“Aurelia Mika Chang and Kathryn Krueger performed our first benefit in 1992, the year we first began; they were going to perform in Romania, and they performed the concert here for us first. We are now 20 years old. Sam Maitin, our advisor, and famed Philadelphia artist, brought Mika Chang down to the Art League when I was a consultant for their 60th anniversary. He wanted me to create “an Aspen of the East,” and bring very talented young musicians to the area in their incipient careers. If I took care of them in their youth, they would return faithfully when they were well known,” he instructed Barbara Beitel. “These artists were young prodigies who spent 8 hours a day practicing, ” Maitin told her. “Artists”, he said, “put on their pants one leg at a time. They have families, and friends and lives. They want an audience, and they want opportunities to socialize with people, and get to know and enjoy them. I want you to provide that.” Barbara Beitel, then consulting for programming and marketing at the Cape May County Art League’s 60th anniversary, complied. The Art League was not particularly interested, so she formed Access to Art, Inc. in 1992 to do just that, and a lot more as well: dance, WPA art programs, photography, theatre, a classical music series, Shakespeare with Aquila Theatre company, even a Cape May Renaissance Festival. Area students have taken master classes with the likes of Edward Villella, Suki Schorer, Patricia McBride from NYC Ballet, Ruth Andrien from
Paul Taylor Company, Paul Sutherland and many others including dancers from Philadanco and Martha Graham Dance Company.

Aurelia Mika Chang brought her talented friends from Curtis and Juilliard to celebrate the Cape May County Art League’s 60th birthday when Alice Steer Wilson was President of the County Art League, and Roseanne Borgo was their director. It was in 1987/8. “ Barbara Beitel, Access to Art, Executive Director said. “I was sent there by Cape May County Cultural and Heritage Commission to assist them with programming and marketing.” Beitel, said. “It was long ago, and Mika Chang, was just 19 years old. Now she has two sons, playing violin, one, the eldest, who just won a scholarship to Manhattan College, for violin, and is now studying there. He is only 11. Her younger son also studies violin. And Kathryn has two daughters who play violin and cello. They both began studying very young. Kathryn was touring in Germany and the U.S. at six years old. She was born in Kansas, but has lived in Vienna for years. They tour together extensively in China, Japan and Europe.” Beitel said.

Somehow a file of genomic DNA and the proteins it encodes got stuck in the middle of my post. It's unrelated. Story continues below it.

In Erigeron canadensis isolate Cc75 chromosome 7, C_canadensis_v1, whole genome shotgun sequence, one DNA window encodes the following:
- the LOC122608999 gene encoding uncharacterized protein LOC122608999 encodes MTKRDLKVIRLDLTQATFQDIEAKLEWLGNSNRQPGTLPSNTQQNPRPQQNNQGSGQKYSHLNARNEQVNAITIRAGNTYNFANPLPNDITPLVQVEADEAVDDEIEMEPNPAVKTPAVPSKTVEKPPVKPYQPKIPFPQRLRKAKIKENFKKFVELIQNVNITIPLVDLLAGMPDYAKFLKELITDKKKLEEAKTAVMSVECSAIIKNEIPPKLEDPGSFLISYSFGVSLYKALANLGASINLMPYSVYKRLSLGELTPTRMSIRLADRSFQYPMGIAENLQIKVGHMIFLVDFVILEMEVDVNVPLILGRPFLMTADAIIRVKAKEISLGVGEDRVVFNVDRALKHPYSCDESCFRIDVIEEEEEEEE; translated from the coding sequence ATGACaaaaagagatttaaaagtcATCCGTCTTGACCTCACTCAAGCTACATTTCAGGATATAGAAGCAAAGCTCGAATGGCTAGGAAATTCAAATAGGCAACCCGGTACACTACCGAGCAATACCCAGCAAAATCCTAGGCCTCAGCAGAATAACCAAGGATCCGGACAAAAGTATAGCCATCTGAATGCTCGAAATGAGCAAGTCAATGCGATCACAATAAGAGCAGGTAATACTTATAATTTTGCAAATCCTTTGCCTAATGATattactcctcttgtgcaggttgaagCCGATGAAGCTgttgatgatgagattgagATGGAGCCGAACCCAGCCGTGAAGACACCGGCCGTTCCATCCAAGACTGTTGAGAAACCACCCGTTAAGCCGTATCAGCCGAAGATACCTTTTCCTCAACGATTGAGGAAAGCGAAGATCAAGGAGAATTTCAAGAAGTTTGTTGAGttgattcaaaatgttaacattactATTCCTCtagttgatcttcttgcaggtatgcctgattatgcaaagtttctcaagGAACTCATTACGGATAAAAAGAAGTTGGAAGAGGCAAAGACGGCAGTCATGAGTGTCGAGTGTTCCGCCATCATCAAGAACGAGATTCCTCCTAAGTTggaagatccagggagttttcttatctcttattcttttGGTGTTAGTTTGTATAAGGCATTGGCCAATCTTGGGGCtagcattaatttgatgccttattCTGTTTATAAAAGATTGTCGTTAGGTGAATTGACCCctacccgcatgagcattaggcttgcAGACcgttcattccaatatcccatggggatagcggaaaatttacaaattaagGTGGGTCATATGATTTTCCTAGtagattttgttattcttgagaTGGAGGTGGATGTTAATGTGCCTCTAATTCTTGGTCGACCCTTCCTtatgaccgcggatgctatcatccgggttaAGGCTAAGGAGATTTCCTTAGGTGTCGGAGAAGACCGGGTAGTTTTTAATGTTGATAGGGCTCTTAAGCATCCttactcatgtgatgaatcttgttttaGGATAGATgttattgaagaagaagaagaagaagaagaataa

“Michael Ludwig, another member of the Mondrian Ensemble, which he began as a very young Associate Concertmaster for the Philadelphia Orchestra, just gave us a wonderful benefit concert at Union Park Restaurant.He is now a sought after soloist performing and recording with the Royal Scottish Symphony Orchestra and the London Philharmonic. He is often heard on NPR. Following our concert, on Saturday, he was featured guest on NPR at WRTI, in an interview with Jill Pasternak, classical host, discussing his rocketing international career as a soloist.’ Beitel said. “They played some of his recordings, including works with the Buffalo Symphony and the London Philharmonic. “He is coming back to do more benefits, and we are going to raise money to hire a composer to do an elegy for his father, Irving Ludwig, long a member of the Philadelphia Orchestra, who worked under Eugene Ormandy. It was he who taught Michael to play from age 3 years old. I think that we will do concerts in area restaurants with dinner as we did before. It has an informal quality and the audience can speak with him, and he gets to explain the music, the period, the personalities, his Cremonese violin and his French bow. Michael is a genius, but with no affectation. His music is heavenly, but he is very down to earth with a wonderful humility and humanity.” Beitel said.

Tickets for the Mondrian Ensemble are $20 adults, $15. seniors, $10 students. They are available at the door of the church from 7 p.m. and can be reserved by calling Access to Art, Inc. at (609) 465-3963. The festival is underwritten in part by the Frank & Lydia Bergen Foundation, the Mid-Atlantic Arts Foundation, Douglass Candies, Kindle Ford, the Herald Newspapers and the Cape May Star & Wave.